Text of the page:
He has the typical over-simplified Republican take on the role of government (it can’t do anything useful and therefore must be gutted) and taxes (taxes bad; taxes on the rich very bad). But — and this is where things get really weird — he’s involved in the wingnut sovereignty movement and thinks Minnesota shouldn’t be bound by federal laws unless 2/3 of the state legislature votes to approve them. As Eric Black of MinnPost presciently pointed out, the last time states tried to pull that crap we had a civil war. Emmer also wants MN schoolchildren to be taught that our nation was founded on Christian and free market principles (which is so demonstrably untrue that it hurts my brain just to think about where to start debunking it).
Also — and this is probably really petty, but — the first image one sees on Emmer’s website is an obnoxiously Palinesque picture of Mr and Mrs Emmer with their brood of 7 children all dudded out in hockey uniforms and fur hats. Ugh.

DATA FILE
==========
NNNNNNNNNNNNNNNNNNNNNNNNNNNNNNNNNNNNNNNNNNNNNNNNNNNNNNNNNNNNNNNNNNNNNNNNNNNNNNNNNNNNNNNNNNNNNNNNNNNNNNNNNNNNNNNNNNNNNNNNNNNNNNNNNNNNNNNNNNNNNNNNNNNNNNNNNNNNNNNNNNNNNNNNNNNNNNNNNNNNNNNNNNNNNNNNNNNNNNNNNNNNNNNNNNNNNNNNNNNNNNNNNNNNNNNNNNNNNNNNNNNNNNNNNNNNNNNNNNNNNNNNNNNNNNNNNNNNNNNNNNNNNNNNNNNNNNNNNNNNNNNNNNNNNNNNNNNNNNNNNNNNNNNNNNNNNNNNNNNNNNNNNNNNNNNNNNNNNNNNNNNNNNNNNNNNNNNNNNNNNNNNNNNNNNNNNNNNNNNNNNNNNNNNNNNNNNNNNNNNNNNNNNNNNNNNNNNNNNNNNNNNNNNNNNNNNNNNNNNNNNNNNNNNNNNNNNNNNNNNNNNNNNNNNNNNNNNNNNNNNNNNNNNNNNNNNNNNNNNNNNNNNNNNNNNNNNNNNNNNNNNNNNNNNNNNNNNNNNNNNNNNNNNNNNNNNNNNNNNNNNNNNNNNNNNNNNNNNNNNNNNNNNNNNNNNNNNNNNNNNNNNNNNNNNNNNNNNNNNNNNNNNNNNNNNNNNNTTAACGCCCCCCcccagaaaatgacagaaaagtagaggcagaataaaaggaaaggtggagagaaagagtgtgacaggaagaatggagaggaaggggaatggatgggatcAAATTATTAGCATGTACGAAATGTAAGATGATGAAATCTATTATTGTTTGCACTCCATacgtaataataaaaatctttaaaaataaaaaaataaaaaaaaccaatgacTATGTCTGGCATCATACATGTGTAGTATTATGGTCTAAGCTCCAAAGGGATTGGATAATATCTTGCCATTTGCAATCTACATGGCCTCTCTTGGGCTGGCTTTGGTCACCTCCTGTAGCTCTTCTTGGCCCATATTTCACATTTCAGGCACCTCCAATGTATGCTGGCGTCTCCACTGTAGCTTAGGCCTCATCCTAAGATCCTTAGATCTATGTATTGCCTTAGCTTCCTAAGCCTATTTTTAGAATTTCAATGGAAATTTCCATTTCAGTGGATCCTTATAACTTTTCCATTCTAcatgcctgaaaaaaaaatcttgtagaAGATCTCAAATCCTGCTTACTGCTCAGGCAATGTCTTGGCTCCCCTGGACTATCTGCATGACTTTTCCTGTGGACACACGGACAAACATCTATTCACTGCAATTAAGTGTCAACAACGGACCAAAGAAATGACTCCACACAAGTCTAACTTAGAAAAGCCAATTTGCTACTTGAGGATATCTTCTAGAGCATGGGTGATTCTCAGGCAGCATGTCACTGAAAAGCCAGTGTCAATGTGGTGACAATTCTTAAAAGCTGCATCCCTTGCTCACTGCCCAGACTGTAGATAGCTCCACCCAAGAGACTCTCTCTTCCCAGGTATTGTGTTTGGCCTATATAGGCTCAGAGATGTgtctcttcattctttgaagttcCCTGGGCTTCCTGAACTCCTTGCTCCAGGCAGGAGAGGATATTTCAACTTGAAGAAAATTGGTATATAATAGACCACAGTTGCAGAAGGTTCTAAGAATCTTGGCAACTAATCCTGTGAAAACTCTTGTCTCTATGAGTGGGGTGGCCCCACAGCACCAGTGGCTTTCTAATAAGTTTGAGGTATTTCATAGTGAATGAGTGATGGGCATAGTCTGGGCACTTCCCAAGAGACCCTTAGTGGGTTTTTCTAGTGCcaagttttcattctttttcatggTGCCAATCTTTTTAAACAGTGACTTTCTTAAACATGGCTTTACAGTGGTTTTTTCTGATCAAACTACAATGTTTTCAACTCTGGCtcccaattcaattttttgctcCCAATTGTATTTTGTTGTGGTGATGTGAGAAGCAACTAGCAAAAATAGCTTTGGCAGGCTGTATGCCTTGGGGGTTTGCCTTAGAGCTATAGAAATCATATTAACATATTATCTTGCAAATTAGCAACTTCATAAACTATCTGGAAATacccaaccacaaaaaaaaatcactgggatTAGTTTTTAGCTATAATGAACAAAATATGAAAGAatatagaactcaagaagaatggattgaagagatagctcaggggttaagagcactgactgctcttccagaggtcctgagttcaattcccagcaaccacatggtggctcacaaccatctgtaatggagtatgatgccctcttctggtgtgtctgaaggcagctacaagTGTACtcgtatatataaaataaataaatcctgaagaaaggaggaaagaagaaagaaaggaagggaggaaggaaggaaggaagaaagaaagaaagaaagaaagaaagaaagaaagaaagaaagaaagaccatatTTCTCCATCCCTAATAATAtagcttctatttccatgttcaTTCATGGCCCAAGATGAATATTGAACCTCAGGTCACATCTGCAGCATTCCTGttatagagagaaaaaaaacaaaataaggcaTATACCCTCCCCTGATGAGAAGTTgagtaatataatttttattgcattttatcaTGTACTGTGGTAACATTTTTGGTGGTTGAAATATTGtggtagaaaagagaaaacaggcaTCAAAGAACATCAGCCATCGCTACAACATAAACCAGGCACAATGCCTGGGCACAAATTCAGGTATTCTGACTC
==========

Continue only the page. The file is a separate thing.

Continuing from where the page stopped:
So what’s a progressive to do? ‘Stop shopping at Target,’ is the obvious answer. The truth is I should have stopped shopping at Target a long time ago, but it’s just so… easy. No scouring the city for fair trade, sustainable slipcovers and spatulas and cleaning products. It’s all right there. And a lot of it is probably made in sweatshops and full of BPA’s, but Target seemed just socially conscious enough that I’d been giving myself a pass. It’s also very comforting in its way — the familiar layout and color scheme, the smell of popcorn and new plastic. Going into a Target was a welcome reprieve from the challenges of learning a new city. But no more.